Many of us have to verify compressor and driver performance in the field. We do a test, read the data, and convert it to flow, head, and some other parameters. Voila, we have done a valid test and we believe our data. Not so fast!
The first question is: What data do we actually need besides the obvious such as pressures and temperatures at the compressor suction and discharge, and the flow? Things like the gas composition, the compressor speed, and ambient conditions are also required. Gas composition is often neglected because it requires extra effort to sample gas and send it to the lab or at least have a calibrated on-line gas chromatograph. It obviously must be the gas composition at the time of the test, not some mixture sampled weeks ago. Even in pipelines, gas compositions changes frequently.
Test data is subject to uncertainties. As well as accuracy of the end-device, this includes the entire measurement chain, instrument location, number of instruments, and process stability. There can be systematic or random uncertainties. In field performance tests, systematic uncertainties dominates; averaging a lot of data does not automatically help. Many tests have uncertainties exceeding several percentage points, especially for low pressure ratio compressors. In these cases, the test must be done with accurate and calibrated instrumentation.
Unsteady operating or process conditions are particularly problematic for the accuracy of test data. It is near impossible to correct for unsteady operating conditions from process changes or ambient conditions. Most test codes were written for factory testing and provide allowable limits for unsteadiness. But these are often not easily achievable in a field test. A good test plan will include steps to ensure steady operating conditions for the duration of the test.
“It is possible to obtain valuable and accurate test data in the field. But it requires planning, preparation, careful testing, and the understanding of fundamental principles.”
If a test point is to be compared with a compressor map to determine if the measured efficiency meets manufacturer predictions, we need to know compressor head, speed, and flow. These measured values each have associated uncertainties. Compressor speed is usually measured accurately whereas flow and head can have significant uncertainties, depending on instrumentation, operation, and process conditions. Note that flow measurement impacts the comparison of the measured and the predicted efficiency – if the flow is measured incorrectly, the measured efficiency is compared to the wrong efficiency on the compressor map.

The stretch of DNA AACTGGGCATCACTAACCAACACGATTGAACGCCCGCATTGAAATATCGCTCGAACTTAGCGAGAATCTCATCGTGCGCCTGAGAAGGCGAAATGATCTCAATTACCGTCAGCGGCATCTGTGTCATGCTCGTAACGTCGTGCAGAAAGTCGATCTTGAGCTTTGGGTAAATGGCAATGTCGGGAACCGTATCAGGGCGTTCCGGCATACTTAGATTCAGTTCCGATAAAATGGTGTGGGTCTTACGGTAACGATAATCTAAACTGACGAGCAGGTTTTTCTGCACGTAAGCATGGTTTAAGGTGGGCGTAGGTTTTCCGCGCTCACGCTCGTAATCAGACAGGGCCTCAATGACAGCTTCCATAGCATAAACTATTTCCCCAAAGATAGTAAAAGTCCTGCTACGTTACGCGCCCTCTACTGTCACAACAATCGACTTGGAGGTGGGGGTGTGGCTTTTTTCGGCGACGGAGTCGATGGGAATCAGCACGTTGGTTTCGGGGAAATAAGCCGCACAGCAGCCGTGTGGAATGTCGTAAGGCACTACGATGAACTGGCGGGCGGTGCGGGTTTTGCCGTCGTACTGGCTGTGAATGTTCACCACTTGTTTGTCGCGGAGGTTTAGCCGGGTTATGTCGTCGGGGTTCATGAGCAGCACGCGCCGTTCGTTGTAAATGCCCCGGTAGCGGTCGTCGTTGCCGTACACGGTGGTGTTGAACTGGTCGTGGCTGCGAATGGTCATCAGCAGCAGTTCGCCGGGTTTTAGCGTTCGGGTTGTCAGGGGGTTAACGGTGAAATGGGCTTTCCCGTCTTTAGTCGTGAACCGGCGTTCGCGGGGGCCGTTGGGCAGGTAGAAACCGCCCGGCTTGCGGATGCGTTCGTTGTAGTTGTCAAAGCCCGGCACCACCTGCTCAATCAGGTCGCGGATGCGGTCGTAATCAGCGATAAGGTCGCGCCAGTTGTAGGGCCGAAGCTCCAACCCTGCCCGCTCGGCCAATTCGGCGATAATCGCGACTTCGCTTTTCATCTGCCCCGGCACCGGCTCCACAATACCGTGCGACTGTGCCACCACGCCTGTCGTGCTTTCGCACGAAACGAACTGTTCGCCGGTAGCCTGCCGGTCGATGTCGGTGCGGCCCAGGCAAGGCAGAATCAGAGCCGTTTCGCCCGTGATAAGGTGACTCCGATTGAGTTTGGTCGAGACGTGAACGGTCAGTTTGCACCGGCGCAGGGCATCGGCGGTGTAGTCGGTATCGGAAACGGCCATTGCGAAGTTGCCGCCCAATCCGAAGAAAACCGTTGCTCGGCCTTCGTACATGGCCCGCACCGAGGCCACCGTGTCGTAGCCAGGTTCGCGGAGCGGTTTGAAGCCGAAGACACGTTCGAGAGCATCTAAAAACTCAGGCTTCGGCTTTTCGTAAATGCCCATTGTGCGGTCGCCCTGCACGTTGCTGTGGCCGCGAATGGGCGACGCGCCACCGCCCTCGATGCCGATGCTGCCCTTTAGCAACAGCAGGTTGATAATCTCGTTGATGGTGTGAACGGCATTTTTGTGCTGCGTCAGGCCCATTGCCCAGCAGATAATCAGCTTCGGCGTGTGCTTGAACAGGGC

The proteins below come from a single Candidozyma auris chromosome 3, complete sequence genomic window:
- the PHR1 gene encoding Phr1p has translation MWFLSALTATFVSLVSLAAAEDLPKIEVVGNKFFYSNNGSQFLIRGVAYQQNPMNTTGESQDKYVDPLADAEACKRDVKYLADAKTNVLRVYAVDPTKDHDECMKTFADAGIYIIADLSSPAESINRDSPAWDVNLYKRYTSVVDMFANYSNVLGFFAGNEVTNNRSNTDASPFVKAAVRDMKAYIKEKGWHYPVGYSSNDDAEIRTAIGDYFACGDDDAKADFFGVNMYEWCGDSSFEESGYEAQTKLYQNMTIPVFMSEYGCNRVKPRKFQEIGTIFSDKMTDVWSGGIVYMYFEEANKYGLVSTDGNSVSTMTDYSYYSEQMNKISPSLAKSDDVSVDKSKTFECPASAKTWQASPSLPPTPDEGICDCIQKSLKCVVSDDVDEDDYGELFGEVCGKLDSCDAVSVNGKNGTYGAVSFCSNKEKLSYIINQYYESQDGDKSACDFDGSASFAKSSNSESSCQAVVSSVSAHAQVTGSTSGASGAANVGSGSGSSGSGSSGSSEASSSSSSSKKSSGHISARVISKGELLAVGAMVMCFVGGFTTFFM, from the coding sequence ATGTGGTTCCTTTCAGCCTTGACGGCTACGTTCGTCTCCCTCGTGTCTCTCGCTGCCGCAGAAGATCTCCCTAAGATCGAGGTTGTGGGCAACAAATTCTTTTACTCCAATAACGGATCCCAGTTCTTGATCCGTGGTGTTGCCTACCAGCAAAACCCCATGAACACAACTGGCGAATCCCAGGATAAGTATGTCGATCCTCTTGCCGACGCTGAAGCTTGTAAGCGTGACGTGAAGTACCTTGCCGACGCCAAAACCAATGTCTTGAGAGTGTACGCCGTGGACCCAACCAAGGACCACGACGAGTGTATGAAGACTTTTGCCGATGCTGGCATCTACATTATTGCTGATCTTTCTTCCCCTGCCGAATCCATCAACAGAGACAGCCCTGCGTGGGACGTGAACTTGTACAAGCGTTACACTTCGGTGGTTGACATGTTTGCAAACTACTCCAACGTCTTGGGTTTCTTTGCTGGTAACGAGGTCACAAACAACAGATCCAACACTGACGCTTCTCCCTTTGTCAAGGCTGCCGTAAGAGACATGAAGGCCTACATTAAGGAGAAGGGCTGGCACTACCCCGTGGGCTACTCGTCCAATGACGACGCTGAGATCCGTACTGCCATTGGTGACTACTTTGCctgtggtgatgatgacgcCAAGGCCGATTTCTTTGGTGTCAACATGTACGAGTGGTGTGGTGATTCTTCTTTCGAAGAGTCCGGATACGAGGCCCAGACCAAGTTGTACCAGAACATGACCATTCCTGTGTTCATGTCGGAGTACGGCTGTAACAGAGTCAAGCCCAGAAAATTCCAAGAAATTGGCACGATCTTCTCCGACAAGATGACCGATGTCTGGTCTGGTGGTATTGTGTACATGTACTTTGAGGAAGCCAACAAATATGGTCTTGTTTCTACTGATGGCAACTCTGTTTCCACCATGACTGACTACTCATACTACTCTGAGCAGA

It is often a good idea to plan for redundant measurement. For example, one can determine a compressor’s absorbed power from both thermodynamic measurements on the compressor and from data gathered from the driver. For a gas turbine driver, the engine fuel consumption, data from the engine factory test, or (if installed) from a shaft torque meter measurement, allow for direct comparison of driver and driven power to check if the measured compressor performance is reasonable. For electric motor drivers, the required power can usually be obtained from current measurements at the motor terminals. However, gearbox losses and motor efficiencies must be considered.
There are two reasons to test a compressor: to verify performance or to use measurements to verify the power from the driver. For the latter, we don’t need to test compressor efficiency. We only need compressor absorbed power. This also means that it’s not important where on the map we operate as long as the compressor absorbs the driver’s full load. Accuracy of power measurement depends on many variables.
Just to be clear and for all who are now worried about their test results based on this article’s title: It is possible to obtain valuable and accurate test data in the field. But it requires planning, preparation, careful testing, and the understanding of fundamental principles. ■